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Elk Sighting in South Carolina is the State’s First in Over 200 Years

Greenville Online

This bull elk is the first to wander into the Palmetto State in over 200 years!

South Carolina isn’t the type of place one would expect to see a bull elk. And with good reason, the last one disappeared there sometime before the birth of the U.S.!

Until now, that is. A 2.5-year-old bull elk has been sighted in Pickens County after it apparently wandered across the border from neighboring North Carolina. The young bull was first sighted last Friday at a camp on U.S. 178 and has become something of a celebrity in the area since.

“If you had settled in South Carolina back in the late 1600s you would have had an abundance of elk,” Carl Walsh, the president of South Carolina’s Rocky Mountain Elk Foundation Chapter told Greenville Online. “But our forefather shot them all out for clothing or food. And we haven’t had an elk in 275 years.”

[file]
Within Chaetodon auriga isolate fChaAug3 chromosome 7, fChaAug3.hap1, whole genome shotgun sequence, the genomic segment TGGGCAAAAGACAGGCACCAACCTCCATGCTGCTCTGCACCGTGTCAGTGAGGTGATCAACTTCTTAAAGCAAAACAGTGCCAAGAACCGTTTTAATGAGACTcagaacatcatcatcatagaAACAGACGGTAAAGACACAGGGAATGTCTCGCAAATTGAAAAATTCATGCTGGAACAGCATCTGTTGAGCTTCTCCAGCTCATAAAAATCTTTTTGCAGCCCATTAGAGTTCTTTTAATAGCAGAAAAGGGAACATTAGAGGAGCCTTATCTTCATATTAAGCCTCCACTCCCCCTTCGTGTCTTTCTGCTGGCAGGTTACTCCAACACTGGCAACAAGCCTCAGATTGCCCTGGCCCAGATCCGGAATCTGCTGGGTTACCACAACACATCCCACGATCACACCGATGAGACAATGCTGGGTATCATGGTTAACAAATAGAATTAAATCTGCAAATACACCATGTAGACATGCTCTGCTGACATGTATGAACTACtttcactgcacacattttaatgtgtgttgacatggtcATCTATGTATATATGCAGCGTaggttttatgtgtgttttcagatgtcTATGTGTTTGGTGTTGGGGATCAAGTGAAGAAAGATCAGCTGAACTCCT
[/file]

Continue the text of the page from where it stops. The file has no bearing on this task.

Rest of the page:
That would be the year 1741, some 35 years before the Declaration of Independence and the Revolutionary War began.

Greenville Online

The South Carolina Department of Natural Resources is monitoring the situation along with an excited public. The feeling of most the experts and public is the young elk likely came from a herd in North Carolina.

“He’s a younger elk I’d say he got kicked out of the herd in Cherokee and is wandering, looking for another herd and has gotten lost,” said Caleb Cassell, who encountered the elk on Eastatoe Creek Road in the northern part of the county.

Under South Carolina law, shooting an elk in the state is illegal. At the time there were only occasional rumors of the animals being in the Palmetto State. “We’ve had reports before,” said Capt. Robert McCullough of the SC DNR. “This is the first time I’m aware of that we have confirmed one that had wandered down.”

Residents hoping for a new herd to be established will have to cross their fingers and hope some more elk wander across the border. For now, there’s the chance the bull might wander away in search of a cow.

“Hopefully next time he’ll bring a female with him and we can establish a small herd here in South Carolina,” Walsh told Greenville Online.

It seems every year a few elk go off wandering and find themselves in areas they aren’t normally or haven’t been found in years. Earlier this month a bull elk wandered away from the normal confined ranges in Michigan to a new area in the middle part of the state.


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Elk Sighting in South Carolina is the State’s First in Over 200 Years